<USP General Chapter <800> focuses on protection of workers by limiting exposure to hazardous drugs. It sets guidelines for the "receipt, storage, compounding, dispensing, administration, and disposal of sterile and nonsterile products and preparations". (1) As any USP guideline with a chapter number less than 1000 is enforceable, compliance with the new guideline may require significant, costly changes to a compounding facility, and the way in which technicians go about their daily business. While USP themselves do not enforce standards, state level regulations and the FDA will, for most states in the US.Mandatory compliance with the new standards is aways down the road; however, early consideration (if not early adoption) should certainly be given in how best to manage the transition. While there are various topics addressed to the guideline, one topic that is covered is the handling and maintenance of equipment, such as balances.
The use of hazardous drugs in compounding requires a specialized working environment, personal protective equipment, and a strict set of operating guidelines. One such guideline states that "disposable or clean equipment for compounding (such as mortars and pestles, and spatulas) must be dedicated for use with hazardous drugs". It is important to note that this requirement is relevant only to utensils or equipment that comes in direct contact with the hazardous substances. The balance used in the compounding of hazardous drugs (and non-hazardous drugs) typically does not come into direct contact with the compounding components, as containers, weigh boats, etc. are used when dispensing components, and therefore can be used for compounding both hazardous and non-hazardous drugs, provided it is properly decontaminated, cleaned, and disinfected.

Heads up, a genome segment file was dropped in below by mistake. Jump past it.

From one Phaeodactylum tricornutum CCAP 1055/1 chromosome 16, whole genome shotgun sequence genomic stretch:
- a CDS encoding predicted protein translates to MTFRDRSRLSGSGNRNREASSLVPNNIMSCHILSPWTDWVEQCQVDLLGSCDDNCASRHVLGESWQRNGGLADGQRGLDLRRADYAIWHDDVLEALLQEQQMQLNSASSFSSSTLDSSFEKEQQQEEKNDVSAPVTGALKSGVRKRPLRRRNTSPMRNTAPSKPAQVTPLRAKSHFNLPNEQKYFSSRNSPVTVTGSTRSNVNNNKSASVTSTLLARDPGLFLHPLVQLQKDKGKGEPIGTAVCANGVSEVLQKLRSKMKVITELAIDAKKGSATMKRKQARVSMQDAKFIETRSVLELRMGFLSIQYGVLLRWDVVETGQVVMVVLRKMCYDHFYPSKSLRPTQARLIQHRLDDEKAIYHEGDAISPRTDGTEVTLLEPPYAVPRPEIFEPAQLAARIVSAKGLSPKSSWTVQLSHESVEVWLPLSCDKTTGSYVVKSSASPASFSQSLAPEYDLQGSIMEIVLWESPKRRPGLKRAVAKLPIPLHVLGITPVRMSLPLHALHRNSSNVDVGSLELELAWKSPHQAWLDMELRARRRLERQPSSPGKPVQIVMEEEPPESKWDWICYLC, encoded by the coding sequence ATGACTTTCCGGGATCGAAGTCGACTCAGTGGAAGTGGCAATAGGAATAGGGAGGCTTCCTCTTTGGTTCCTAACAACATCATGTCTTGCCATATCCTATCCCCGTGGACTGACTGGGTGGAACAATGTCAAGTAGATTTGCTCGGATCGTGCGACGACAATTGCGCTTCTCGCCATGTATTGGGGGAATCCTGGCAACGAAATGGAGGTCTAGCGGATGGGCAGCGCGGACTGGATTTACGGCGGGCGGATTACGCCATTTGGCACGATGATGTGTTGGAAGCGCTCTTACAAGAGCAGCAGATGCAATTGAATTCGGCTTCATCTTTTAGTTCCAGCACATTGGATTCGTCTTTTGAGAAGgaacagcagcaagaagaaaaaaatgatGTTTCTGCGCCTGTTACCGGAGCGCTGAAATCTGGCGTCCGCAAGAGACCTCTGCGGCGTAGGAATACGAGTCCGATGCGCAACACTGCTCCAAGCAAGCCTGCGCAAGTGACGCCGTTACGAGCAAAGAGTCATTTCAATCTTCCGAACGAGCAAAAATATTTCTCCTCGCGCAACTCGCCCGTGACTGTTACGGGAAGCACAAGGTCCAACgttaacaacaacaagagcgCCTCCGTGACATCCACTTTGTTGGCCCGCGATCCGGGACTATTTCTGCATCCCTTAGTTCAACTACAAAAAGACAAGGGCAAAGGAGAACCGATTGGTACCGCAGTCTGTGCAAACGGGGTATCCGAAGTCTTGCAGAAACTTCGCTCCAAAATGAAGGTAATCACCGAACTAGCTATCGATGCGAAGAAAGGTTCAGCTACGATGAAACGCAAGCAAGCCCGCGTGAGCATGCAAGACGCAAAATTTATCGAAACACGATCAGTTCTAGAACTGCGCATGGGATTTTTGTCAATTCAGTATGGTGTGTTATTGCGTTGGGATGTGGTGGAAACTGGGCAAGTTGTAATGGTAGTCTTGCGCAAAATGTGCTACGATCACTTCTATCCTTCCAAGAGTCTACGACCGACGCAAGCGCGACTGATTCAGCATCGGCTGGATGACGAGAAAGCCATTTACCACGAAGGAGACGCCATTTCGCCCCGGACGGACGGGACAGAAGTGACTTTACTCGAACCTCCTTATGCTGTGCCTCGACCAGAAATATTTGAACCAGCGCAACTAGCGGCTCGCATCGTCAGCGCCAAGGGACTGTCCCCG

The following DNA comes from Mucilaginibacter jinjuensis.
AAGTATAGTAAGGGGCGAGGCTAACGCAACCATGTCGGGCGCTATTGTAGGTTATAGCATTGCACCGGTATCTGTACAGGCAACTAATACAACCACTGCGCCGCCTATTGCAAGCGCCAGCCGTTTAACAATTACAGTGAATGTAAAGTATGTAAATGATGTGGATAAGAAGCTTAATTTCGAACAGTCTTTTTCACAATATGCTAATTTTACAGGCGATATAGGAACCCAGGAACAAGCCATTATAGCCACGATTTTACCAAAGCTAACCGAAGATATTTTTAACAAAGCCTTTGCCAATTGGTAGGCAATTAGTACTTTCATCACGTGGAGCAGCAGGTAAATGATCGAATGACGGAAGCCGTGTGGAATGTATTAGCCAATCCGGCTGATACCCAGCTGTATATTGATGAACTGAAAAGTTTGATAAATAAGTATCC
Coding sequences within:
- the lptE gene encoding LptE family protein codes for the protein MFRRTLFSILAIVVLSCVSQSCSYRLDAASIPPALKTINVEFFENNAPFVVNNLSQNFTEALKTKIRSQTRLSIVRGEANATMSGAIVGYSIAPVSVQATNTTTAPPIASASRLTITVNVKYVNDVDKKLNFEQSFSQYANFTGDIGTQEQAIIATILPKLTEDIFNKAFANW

The process of decontamination will remove hazardous residues from the equipment and can be achieved by wiping the surfaces with alcohol, peroxide, sodium hypochlorite (bleach), or water. Cleaning is intended to remove organic and inorganic material from the exposed surfaces, and can be achieved by a germicidal detergent (refer to USP Chapter <1072>, which deals with disinfectants and antiseptics). Disinfection will destroy microorganisms and can be achieved by wiping surfaces with alcohol.
OHAUS balances are easily cleanable and made of chemical resistant materials, such as ABS plastic for the upper housing, cast aluminum for the bases, and 18/10 or 304 stainless steel for weighing chamber or pan surfaces. ABS plastic has good resistance to sodium hypochlorite (< 20%), excellent resistance to hydrogen peroxide (100%), and good resistance to ethyl and propyl alcohol; however, ABS plastic has very poor resistance to benzyl and methyl alcohol, which should not be used for disinfection as they may damage the housing over time.
OHAUS Explorer balances are the number one choice for pharmaceutical compounding applications; their construction and durability are able to endure the necessary cleaning and decontamination processes. Several models are NTEP and Measurement Canada approved, and are suitable for use in direct sale to the public (or "Legal for Trade") applications. They are highly accurate, and have features to help with USP minimum weight and GLP/cGMP compliance. Furthermore, their powerful formulation software ensures that correct component ratios are observed (even in the event of overdosing of an ingredient), and aids in compounding record keeping.
Learn more about OHAUS Explorer Analytical Balances